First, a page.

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2017-09-07 11:39:50
First Time Homebuyer: Steps to Success (Step 1)

It may not seem like it, but there is a process to buying a home and taking certain steps in the proper order just about guarantees success. Taken out of order – putting the cart before the horse – the steps are inefficient and counterproductive, and the process becomes chaotic.

Remember when you were learning algebra? If you tried to take a shortcut, you would get the wrong answer. The steps are there for a reason, and they simply must be followed, in order, if you’re to be successful.

Over the next three posts, we’ll take a look at the three steps you must take before looking at even one home for sale.

Today we look at the first step: Figuring out where you stand financially. If you’ll need a mortgage loan, this is the most critical step in the process and it can make or break your house budget.

Step 1: Check Your Credit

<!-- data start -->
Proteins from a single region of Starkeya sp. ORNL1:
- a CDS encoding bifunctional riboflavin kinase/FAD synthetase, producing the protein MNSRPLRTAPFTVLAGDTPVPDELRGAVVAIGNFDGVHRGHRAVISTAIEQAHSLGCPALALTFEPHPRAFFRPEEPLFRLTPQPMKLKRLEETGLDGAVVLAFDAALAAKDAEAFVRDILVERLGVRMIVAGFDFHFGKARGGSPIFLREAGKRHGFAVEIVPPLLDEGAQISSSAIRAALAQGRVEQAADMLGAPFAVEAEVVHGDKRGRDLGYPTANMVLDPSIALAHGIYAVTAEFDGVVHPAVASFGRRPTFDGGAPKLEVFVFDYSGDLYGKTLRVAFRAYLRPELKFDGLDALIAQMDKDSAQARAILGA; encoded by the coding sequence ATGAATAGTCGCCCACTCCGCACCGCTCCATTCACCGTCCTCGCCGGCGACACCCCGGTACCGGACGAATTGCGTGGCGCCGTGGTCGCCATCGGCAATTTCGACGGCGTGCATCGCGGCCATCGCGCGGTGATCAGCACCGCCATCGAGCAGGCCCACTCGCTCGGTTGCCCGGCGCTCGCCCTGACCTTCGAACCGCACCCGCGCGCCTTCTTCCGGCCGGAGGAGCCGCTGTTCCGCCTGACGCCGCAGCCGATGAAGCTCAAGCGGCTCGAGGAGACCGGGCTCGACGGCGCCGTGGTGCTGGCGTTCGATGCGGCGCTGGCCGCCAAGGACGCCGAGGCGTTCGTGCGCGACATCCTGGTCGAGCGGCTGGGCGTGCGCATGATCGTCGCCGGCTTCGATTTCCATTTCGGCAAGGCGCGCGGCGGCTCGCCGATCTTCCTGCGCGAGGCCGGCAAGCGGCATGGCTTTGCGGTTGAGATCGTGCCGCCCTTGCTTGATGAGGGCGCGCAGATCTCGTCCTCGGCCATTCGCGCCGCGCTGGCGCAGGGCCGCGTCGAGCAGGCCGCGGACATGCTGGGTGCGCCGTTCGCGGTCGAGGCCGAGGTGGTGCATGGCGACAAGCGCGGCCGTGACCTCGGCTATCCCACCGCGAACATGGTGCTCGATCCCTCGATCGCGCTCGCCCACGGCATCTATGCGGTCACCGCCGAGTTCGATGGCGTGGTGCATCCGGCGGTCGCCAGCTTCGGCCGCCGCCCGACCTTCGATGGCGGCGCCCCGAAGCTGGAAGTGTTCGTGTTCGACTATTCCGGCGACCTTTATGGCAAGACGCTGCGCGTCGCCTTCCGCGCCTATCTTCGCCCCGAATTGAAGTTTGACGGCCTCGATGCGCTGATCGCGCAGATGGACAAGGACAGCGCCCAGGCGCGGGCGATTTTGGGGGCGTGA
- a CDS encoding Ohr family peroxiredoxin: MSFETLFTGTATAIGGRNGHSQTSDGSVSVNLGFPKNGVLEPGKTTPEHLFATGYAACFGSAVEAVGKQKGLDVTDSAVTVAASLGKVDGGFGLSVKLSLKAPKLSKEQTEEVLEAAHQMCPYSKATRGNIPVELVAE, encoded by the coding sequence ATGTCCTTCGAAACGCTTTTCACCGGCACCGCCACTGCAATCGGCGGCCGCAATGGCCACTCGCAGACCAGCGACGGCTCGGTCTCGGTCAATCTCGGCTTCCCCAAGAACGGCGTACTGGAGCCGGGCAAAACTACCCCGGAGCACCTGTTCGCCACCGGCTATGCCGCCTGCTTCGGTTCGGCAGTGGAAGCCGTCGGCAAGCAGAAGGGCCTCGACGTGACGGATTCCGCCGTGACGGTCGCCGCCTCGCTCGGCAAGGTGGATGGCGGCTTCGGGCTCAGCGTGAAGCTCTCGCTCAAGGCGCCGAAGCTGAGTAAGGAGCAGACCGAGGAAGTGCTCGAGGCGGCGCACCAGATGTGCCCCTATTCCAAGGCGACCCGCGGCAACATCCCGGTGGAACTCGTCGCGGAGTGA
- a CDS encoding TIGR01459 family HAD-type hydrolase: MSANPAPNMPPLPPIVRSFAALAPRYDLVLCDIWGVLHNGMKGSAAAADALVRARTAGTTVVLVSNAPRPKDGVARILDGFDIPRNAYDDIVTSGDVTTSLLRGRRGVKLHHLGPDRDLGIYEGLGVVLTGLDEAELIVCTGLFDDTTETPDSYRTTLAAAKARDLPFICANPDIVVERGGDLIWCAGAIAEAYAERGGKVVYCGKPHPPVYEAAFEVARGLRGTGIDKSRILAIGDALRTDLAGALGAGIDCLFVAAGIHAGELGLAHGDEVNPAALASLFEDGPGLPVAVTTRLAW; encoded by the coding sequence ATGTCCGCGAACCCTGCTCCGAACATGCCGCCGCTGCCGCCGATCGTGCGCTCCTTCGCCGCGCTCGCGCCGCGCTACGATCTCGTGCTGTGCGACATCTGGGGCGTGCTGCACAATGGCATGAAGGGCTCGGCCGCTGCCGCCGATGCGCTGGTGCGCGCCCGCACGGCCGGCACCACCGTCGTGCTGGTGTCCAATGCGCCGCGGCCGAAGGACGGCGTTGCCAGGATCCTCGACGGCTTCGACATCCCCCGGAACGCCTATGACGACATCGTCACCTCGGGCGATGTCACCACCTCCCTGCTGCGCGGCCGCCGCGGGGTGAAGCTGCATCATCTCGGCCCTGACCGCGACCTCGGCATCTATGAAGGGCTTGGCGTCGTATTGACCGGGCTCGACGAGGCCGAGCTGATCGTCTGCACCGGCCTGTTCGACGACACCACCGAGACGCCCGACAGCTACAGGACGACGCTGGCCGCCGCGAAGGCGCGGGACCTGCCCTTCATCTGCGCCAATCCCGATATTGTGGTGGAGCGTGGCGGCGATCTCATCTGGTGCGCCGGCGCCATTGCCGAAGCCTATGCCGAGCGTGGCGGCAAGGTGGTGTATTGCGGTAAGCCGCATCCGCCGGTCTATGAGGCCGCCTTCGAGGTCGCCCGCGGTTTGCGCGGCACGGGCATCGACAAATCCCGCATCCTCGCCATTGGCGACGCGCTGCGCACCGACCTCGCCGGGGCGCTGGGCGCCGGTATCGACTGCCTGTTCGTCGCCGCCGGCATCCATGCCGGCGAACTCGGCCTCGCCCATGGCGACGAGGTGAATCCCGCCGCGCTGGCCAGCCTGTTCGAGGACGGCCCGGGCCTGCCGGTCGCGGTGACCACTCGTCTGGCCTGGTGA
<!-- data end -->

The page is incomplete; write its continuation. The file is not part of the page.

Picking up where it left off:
When faced with a loan application, the first task on a lender’s to-do list is to order the applicant’s credit reports and determine his or her credit score. This score is produced by Fair Isaac Corporation – and is known as your FICO® score. This score not only reflects your credit risk but will be used in the determination of the interest rate you’ll be offered.

Calculated from the data in your credit reports, FICO® credit scores range from 300 to 850 and FICO® uses five categories in the calculation:

  • Payment History: FICO bases 35 percent of its score on your payment history.
  • Account Balances: 30 percent of your score is based on your current account balances, listed in your credit reports.
  • Length of Credit History: This category is used to determine 15 percent of your credit score.
  • New Credit – 10 percent of your credit score depends on new credit obtained.
  • Types of Credit – the types of credit you use accounts for the final 10 percent of your FICO® score.

This formula is not set in stone. People who have short credit histories – young people for instance – are weighted differently than those with long credit histories.

You are entitled to a free copy of your credit report from each of the three major credit reporting agencies once a year. Make sure you order the reports at, the only site authorized by the federal government.

Next time, when we take a look at Step 2 in the home-buying process, you’ll learn how to clean up your credit and raise your score.


  Step 2 - Steps to success


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